3 Day Growth

An interesting thing the other day; John Will was doing the BJJ rounds at schools in Sydney last weekend.  I promised I would keep my end of the bargain and found him good coffee; it was really good coffee. 

It happened like this.  Running short of time to get to Rick Spain’s school, I stopped at the first available parking spot outside a coffee shop in Chippendale.  It was the best coffee we had ever tasted!  Wow!  I told John the trick is to make sure the barista has a 3 day stubble – these type of guys , perhaps a little feral, have time to go and do a barista course.  We congratulated everyone in that shop by shaking their hands with John picking up a coffee bag to take home.

When I spoke to John, the next day, he said it was the worse coffee he had ever tasted and perhaps I was right about the 3 day stubble.  The truth is it's not just the coffee, there are many considerations to take into account – the barista, coffee blend, grinder, coffee maker, how it is brewed etc.

What makes a good martial arts school is not based on one thing.  Good martial arts instructors are really passionate about their martial arts and students, just as baristas are passionate about their coffee and customers.  Another thing comes to mind; one person may teach a particular technique or theme exceptionally well over others because it is the little ingredients or qualities that make that person an expert in that area.   Seminars put on by John Will and Richard Norton cannot be duplicated by others just like John could not duplicate that barista.  I just don’t know about the 3 day stubble for martial arts instructors, though.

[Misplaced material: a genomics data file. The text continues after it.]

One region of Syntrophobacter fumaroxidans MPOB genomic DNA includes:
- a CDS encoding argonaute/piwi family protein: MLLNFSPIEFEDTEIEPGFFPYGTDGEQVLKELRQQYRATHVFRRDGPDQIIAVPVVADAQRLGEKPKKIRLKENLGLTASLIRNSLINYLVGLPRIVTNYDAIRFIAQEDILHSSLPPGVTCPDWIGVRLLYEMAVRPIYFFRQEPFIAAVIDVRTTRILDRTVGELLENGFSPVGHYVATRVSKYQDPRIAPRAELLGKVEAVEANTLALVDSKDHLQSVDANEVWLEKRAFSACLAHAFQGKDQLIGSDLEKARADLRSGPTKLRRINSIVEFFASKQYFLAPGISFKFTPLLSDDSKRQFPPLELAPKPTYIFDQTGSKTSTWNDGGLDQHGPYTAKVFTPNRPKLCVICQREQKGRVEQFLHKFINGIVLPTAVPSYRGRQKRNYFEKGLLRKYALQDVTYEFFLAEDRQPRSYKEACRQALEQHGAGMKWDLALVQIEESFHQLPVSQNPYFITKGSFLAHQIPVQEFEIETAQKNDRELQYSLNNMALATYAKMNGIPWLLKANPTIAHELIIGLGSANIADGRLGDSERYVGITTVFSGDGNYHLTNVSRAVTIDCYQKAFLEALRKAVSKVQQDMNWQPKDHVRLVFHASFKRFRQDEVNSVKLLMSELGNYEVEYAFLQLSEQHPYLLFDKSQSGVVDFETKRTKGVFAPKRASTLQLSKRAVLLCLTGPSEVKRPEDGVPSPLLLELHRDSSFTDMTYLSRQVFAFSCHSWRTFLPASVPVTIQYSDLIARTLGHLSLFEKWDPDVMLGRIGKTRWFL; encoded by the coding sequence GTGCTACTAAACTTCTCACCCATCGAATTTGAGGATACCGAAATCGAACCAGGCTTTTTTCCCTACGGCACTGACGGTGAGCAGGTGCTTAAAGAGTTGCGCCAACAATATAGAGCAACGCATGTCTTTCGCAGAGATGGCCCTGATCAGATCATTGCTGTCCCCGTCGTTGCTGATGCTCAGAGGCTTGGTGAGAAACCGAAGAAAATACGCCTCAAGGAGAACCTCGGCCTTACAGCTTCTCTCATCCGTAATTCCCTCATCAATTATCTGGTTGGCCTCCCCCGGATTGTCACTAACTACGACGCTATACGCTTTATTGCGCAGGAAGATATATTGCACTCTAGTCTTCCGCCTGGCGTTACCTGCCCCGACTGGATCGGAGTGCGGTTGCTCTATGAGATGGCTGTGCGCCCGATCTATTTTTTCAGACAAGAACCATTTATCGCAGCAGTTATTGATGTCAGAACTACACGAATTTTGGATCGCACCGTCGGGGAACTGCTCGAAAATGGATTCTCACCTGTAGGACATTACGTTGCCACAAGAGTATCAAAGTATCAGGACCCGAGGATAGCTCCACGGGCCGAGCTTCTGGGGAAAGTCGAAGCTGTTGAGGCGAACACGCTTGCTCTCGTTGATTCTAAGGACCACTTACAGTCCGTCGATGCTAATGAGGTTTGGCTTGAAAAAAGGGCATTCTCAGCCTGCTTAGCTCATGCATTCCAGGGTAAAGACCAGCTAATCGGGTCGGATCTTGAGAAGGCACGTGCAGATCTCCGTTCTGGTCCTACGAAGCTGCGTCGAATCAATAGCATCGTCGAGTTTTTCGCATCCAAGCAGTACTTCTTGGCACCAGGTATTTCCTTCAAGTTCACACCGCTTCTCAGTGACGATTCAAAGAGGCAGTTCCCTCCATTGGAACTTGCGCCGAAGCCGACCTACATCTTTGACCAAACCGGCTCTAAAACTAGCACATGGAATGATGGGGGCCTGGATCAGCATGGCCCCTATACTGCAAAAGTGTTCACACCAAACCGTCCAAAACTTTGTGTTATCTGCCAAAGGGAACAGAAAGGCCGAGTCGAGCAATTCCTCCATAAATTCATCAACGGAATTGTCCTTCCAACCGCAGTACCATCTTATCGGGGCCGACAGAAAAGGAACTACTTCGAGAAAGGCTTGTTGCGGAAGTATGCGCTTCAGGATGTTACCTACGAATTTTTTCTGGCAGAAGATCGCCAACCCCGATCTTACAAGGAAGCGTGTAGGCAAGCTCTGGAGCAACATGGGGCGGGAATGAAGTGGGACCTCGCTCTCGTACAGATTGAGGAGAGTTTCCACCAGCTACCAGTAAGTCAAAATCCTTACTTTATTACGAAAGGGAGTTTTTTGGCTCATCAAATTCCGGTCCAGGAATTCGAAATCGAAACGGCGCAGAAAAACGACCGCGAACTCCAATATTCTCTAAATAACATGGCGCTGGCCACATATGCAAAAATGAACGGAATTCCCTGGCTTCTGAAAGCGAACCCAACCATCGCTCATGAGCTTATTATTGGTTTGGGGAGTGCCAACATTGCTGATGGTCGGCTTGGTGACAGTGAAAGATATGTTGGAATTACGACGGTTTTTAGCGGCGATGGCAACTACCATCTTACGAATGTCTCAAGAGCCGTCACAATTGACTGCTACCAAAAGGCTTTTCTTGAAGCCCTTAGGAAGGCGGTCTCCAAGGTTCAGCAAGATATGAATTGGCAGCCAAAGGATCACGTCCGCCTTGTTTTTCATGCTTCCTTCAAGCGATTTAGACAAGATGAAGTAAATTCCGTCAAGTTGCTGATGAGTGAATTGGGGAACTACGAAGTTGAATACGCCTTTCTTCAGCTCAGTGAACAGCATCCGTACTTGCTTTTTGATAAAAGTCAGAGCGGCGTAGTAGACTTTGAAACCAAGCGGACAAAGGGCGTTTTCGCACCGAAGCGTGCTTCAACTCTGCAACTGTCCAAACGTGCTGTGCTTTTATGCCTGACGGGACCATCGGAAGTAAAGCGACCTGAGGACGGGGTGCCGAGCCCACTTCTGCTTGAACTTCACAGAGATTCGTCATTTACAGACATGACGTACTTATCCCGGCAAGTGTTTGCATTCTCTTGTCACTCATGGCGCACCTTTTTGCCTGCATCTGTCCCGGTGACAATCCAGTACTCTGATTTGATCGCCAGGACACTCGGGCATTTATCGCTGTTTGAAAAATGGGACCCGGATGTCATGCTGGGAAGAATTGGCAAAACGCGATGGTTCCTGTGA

Make no Mistake About it

Actuallyy it's ok to make mistakes – it's all part of the process of learning.  Sometimes it’s good to remind students that martial arts teachers, can get a little emotional in front of the class, but for all good reason.  It’s because they care and want the students to learn and get results, which is their form of gratification.  On the other hand, if they didn’t care, they would probably ‘turn a blind eye’ to the things you do wrong, and that’s not good teaching.

As a young student I always looked forward to see if my Instructor would notice me in the classroom.  Being corrected showed that my instructor cared.  In a way it was disappointing when I didn’t mess up because my Instructor would just move onto the next person.  In a weird sort of way I wanted to make mistakes, just so somebody can show me what to do.  

But students need to learn to be their own teachers by trying to solve the little obstacles that stand in the way of reaching their target or next level.  What better way to learn and progress by trying to sort things out yourself.  A teacher is like the driving instructor next to you in the passenger seat observing and correcting your mistakes but you are actually in control of the vehicle.  With experience you become more independent; this will happen with the help of the Teacher.  Make no mistake about it.